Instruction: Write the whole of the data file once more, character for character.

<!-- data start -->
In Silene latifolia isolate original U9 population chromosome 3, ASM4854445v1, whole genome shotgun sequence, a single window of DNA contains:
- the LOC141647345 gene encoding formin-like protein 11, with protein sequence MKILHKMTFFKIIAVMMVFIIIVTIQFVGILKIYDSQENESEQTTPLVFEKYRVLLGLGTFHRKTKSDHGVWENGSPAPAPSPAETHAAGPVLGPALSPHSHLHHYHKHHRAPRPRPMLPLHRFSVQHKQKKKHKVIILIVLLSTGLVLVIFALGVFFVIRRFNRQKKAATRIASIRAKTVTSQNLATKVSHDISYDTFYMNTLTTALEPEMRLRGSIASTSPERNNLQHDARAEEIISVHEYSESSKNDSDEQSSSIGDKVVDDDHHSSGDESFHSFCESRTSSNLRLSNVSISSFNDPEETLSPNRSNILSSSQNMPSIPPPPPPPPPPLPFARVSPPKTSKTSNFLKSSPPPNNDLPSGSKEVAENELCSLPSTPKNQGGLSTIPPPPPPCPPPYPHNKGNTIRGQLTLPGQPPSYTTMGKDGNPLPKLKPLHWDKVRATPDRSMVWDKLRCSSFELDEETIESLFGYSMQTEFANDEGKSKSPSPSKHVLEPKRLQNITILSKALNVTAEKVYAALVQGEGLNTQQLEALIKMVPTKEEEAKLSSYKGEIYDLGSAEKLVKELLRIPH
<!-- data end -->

In Silene latifolia isolate original U9 population chromosome 3, ASM4854445v1, whole genome shotgun sequence, a single window of DNA contains:
- the LOC141647345 gene encoding formin-like protein 11, with protein sequence MKILHKMTFFKIIAVMMVFIIIVTIQFVGILKIYDSQENESEQTTPLVFEKYRVLLGLGTFHRKTKSDHGVWENGSPAPAPSPAETHAAGPVLGPALSPHSHLHHYHKHHRAPRPRPMLPLHRFSVQHKQKKKHKVIILIVLLSTGLVLVIFALGVFFVIRRFNRQKKAATRIASIRAKTVTSQNLATKVSHDISYDTFYMNTLTTALEPEMRLRGSIASTSPERNNLQHDARAEEIISVHEYSESSKNDSDEQSSSIGDKVVDDDHHSSGDESFHSFCESRTSSNLRLSNVSISSFNDPEETLSPNRSNILSSSQNMPSIPPPPPPPPPPLPFARVSPPKTSKTSNFLKSSPPPNNDLPSGSKEVAENELCSLPSTPKNQGGLSTIPPPPPPCPPPYPHNKGNTIRGQLTLPGQPPSYTTMGKDGNPLPKLKPLHWDKVRATPDRSMVWDKLRCSSFELDEETIESLFGYSMQTEFANDEGKSKSPSPSKHVLEPKRLQNITILSKALNVTAEKVYAALVQGEGLNTQQLEALIKMVPTKEEEAKLSSYKGEIYDLGSAEKLVKELLRIPH